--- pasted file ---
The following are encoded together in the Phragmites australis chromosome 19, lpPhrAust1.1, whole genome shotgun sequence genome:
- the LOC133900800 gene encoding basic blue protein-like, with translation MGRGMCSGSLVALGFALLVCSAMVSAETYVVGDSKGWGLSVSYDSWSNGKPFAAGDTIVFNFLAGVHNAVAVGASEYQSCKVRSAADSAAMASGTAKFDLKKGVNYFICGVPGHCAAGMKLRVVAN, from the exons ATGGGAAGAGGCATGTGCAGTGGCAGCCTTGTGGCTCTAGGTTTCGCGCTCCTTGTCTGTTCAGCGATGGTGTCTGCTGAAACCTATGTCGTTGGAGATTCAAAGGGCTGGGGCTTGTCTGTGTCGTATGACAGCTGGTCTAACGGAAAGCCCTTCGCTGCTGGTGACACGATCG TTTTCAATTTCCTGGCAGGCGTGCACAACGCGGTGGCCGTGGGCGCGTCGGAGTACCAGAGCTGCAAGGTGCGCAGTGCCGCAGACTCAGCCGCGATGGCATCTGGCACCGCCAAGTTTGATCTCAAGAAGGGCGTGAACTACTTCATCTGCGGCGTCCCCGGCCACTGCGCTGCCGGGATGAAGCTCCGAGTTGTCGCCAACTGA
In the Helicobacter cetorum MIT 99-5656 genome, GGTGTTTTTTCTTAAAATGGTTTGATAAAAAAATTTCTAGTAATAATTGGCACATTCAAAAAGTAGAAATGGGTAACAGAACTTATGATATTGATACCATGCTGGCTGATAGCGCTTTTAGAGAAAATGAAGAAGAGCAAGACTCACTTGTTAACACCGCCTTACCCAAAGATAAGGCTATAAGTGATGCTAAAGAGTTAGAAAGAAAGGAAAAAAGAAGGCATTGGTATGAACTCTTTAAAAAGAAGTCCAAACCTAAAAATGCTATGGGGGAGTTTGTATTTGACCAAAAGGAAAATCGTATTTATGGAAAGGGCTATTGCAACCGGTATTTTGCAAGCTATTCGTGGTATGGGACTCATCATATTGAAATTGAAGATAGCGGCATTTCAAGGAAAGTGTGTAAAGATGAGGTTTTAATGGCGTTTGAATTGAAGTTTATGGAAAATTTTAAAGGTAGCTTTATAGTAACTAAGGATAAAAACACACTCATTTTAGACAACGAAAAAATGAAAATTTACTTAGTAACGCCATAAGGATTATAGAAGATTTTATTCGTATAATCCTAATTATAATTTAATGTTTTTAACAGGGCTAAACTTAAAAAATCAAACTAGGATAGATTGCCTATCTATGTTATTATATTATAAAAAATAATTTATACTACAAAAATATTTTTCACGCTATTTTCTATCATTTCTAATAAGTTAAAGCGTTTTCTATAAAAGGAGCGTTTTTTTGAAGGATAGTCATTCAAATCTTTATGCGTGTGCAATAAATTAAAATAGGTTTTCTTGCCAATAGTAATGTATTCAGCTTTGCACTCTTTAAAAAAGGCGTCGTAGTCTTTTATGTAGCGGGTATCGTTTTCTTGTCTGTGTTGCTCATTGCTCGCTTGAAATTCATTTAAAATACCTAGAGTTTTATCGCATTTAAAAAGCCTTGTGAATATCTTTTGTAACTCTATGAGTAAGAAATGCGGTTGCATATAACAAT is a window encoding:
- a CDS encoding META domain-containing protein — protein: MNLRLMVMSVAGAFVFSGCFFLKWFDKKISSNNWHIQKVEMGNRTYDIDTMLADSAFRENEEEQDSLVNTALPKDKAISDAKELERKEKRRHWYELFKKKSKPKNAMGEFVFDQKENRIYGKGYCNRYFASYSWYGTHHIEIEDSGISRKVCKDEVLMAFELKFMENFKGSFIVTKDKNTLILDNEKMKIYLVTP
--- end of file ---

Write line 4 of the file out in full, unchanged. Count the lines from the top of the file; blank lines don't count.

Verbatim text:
- a CDS encoding META domain-containing protein — protein: MNLRLMVMSVAGAFVFSGCFFLKWFDKKISSNNWHIQKVEMGNRTYDIDTMLADSAFRENEEEQDSLVNTALPKDKAISDAKELERKEKRRHWYELFKKKSKPKNAMGEFVFDQKENRIYGKGYCNRYFASYSWYGTHHIEIEDSGISRKVCKDEVLMAFELKFMENFKGSFIVTKDKNTLILDNEKMKIYLVTP